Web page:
Six in Ten Teen Car Crashes Linked to Distracted Driving
Jim LiebeltJim Liebelt's Blog
- 2015 Mar 26
*The following is excerpted from an online article from Forbes.
Crashes caused by distracted teen drivers may be a much more serious problem than previously thought, possibly even four times greater than earlier estimates. Distraction was a factor in nearly 6 out of 10 moderate-to-severe teen crashes in a new analysis of data.
These are the major findings of a report released by the AAA Foundation for Traffic Safety, a nonprofit research and education organization. The group called the study an "unprecedented look" into the causes of teen crashes and "the most comprehensive research ever conducted into crash videos of teen drivers," a group that has the highest crash rate in the United States.
For the study, researchers analyzed the six seconds leading up to a crash in 1,691 videos of teen drivers taken from in-vehicle event recorders. The results showed that distraction was a factor in 58 percent of all crashes studied. Previous estimates by the National Highway Traffic Safety Administration (NHTSA) indicated that distraction is a factor in only 14 percent of all teen driver crashes, the group said.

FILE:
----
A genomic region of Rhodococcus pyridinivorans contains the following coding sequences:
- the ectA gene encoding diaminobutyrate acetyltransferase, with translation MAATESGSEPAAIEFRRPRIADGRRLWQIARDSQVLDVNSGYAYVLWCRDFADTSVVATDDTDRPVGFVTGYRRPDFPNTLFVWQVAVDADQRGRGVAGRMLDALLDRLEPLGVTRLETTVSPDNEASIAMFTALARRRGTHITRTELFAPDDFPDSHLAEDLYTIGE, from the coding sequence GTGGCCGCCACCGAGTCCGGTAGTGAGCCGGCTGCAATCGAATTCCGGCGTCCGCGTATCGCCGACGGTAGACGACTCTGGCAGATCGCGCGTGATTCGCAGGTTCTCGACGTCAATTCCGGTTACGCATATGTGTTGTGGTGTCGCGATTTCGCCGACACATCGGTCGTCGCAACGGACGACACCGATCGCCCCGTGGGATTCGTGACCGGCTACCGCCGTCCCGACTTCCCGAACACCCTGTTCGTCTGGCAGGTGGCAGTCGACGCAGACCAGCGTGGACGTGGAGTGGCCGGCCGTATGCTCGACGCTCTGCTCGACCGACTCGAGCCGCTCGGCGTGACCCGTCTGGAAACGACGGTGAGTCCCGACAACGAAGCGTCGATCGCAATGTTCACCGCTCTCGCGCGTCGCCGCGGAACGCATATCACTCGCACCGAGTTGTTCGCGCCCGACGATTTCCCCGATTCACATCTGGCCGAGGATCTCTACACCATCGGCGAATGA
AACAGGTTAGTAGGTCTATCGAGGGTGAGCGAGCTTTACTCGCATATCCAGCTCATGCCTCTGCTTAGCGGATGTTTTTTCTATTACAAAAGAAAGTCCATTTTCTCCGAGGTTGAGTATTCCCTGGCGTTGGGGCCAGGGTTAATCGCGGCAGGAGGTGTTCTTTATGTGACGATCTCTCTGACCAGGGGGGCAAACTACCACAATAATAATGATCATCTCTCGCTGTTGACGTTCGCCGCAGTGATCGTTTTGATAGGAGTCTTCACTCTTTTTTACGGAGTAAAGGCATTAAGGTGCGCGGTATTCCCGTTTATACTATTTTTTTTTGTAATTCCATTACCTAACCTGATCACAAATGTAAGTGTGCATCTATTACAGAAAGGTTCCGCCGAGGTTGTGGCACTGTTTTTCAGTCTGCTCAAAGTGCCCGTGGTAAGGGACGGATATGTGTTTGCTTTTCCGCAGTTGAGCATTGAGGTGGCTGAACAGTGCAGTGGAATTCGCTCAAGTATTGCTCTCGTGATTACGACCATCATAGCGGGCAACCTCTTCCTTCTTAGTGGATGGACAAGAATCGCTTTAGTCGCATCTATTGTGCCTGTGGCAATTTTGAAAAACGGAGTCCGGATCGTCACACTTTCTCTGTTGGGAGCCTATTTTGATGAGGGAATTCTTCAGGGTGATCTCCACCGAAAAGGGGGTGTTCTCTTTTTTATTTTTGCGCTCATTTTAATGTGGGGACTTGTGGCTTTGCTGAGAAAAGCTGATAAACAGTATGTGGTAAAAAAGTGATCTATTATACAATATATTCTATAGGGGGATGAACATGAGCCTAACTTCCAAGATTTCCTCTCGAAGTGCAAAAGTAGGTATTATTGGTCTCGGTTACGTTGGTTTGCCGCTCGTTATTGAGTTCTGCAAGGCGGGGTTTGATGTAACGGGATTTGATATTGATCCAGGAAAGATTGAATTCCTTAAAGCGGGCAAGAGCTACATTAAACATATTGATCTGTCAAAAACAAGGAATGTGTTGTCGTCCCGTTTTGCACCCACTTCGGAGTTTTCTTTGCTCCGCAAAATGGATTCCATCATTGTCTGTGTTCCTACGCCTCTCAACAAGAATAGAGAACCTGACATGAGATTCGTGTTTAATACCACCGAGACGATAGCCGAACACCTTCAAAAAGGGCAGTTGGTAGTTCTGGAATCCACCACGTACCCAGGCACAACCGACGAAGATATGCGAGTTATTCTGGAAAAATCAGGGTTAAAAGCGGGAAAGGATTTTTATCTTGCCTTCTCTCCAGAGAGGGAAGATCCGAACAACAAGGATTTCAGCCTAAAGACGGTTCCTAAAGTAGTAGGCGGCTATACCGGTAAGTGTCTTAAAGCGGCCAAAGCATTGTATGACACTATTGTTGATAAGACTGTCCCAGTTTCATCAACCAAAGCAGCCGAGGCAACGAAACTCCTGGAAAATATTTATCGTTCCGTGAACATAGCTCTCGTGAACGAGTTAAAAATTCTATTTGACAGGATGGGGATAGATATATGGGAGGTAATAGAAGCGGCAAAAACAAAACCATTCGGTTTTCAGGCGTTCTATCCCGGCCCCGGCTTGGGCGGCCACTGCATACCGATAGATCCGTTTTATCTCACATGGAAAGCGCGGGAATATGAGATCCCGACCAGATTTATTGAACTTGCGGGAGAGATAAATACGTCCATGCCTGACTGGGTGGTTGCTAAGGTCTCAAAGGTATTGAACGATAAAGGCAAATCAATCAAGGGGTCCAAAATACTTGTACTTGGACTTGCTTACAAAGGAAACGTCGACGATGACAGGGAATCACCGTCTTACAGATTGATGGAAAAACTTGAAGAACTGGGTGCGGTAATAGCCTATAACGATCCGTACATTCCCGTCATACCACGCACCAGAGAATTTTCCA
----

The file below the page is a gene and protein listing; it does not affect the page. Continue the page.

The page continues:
The report found that the most common forms of distraction leading up to a crash by a teen driver included:
• Interacting with one or more passengers - 15% of crashes
• Cell phone use - 12% of crashes
• Looking at something in the vehicle - 10% of crashes
• Looking at something outside the vehicle - 9% of crashes
• Singing/moving to music - 8% of crashes
• Grooming - 6% of crashes
• Reaching for an object - 6% of crashes
In analyzing the videos, researchers found that teen drivers who manipulated their cell phone had their eyes off the road for an average of 4.1 out of the final six seconds leading up to a crash, and in rear-end crashes failed to react more than half of the time before impact, meaning they crashed without braking or steering.
Based on the report’s findings, the AAA recommends that states prohibit all cell phone use by teen drivers and restrict passengers to one non-family member for the first six months of driving. Currently, 33 states have graduated driver licensing (GDL) laws that prevent cell phone use for teens and 18 states have passenger restrictions meeting AAA’s recommendations, the group noted.